Scott and I were discussing methodologies in open source development. In some ways, I find open source development to be “developer’s id”. Unlike a development job, where you need to do all of the tangentially related (or completely unrelated) tasks mandated by your company, you volunteer your time toward whatever you want to work on. If developers don’t find value in project management, then project management won’t be done in the open source project because no one devotes time to project management. If developers don’t find value in testing, testing won’t be done in the open source project because no one dedicates time to testing. Ideally, people who are interested in all aspects of development would get involved in a project, but what I’ve seen in the open source community is developers.

The problem this creates is that a larger project doesn’t really have any direction. The functionality is almost an emergent property of individual development efforts. I had a friend who worked at MicroProse back in the early 90’s. I remember him talking about a debate between military consultants and UX designers about the direction of control in a military aircraft game (IIRC as they built the first mouse-controlled game). They made a decision, and there was a reason for the decision (memory is the “true to real controls” side won and the “logical” side lost). In a company with low turnover, it was easy enough to retain that knowledge. Some new UX tester says “hey, this is counter-intuitive and makes gameplay more difficult”, they get “the spiel” about verisimilitude.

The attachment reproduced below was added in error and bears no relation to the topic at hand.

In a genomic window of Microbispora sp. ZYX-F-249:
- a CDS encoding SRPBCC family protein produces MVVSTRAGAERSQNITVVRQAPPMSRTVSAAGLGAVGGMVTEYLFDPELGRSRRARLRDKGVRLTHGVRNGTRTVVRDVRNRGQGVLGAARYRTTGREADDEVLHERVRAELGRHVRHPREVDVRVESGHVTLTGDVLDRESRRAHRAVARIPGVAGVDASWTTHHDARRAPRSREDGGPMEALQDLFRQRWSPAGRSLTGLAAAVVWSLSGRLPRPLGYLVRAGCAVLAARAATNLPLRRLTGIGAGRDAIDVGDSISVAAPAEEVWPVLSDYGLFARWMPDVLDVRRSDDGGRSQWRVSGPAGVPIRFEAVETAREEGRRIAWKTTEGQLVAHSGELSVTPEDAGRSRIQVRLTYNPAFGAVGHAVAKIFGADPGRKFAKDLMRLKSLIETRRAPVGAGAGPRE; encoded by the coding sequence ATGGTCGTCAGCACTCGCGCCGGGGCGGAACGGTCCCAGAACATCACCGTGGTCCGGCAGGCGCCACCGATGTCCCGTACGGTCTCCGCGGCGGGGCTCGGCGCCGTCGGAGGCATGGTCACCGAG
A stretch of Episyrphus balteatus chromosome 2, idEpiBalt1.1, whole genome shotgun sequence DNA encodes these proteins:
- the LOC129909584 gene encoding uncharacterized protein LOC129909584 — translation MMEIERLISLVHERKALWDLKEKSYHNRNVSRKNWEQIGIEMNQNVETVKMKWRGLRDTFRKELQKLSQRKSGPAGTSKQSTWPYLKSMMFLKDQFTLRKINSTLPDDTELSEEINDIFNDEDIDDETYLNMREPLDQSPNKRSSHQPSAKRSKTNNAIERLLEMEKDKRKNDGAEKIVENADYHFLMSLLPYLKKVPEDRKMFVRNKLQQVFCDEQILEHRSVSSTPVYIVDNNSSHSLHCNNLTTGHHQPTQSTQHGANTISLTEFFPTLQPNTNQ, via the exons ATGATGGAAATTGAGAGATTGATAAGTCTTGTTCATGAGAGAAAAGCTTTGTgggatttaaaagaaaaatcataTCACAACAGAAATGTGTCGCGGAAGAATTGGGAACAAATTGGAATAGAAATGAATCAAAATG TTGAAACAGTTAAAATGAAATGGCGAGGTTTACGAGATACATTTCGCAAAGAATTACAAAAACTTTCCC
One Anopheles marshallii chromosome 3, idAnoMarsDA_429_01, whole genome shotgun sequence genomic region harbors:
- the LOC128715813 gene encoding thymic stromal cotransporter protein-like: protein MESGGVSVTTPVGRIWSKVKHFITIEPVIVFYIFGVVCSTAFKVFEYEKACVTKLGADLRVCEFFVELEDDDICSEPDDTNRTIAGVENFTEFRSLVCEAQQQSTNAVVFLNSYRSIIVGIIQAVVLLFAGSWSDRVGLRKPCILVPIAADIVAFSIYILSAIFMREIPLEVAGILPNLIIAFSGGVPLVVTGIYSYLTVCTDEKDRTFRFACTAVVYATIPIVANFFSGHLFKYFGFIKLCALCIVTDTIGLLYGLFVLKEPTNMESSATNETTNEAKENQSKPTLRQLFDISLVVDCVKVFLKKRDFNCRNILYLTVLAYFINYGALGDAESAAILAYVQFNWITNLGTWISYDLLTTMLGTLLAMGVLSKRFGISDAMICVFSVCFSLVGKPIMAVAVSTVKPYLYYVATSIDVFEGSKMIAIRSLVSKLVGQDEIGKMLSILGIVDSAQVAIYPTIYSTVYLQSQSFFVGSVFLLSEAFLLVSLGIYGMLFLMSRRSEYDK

Most companies have evolved from relying on this sort of tribal knowledge. Memory is faulty (I don’t remember why we decided to do xyz ten years ago … you?), low turnover isn’t as common (my most recent hiring adventure clued me into the fact that a long series of 6-18 month contracts is fairly common in IT ops), there’s a significant level of effort involved in maintaining what amounts to an oral tradition (when I worked somewhere with the ‘oral tradition’ approach to IT architecture, I wrote up my day-long spiel so I could hand it to the next new guy and avoid straining my vocal cords), and “we all just know” certainly doesn’t fly if the company is attempting some sort of regulatory or ISO process validation. Software development companies have adopted application lifecycle methodologies, manufacturing companies have adopted production methodologies, etc that include documentation. What we intend to do, why we’re doing it, and how we’re doing it.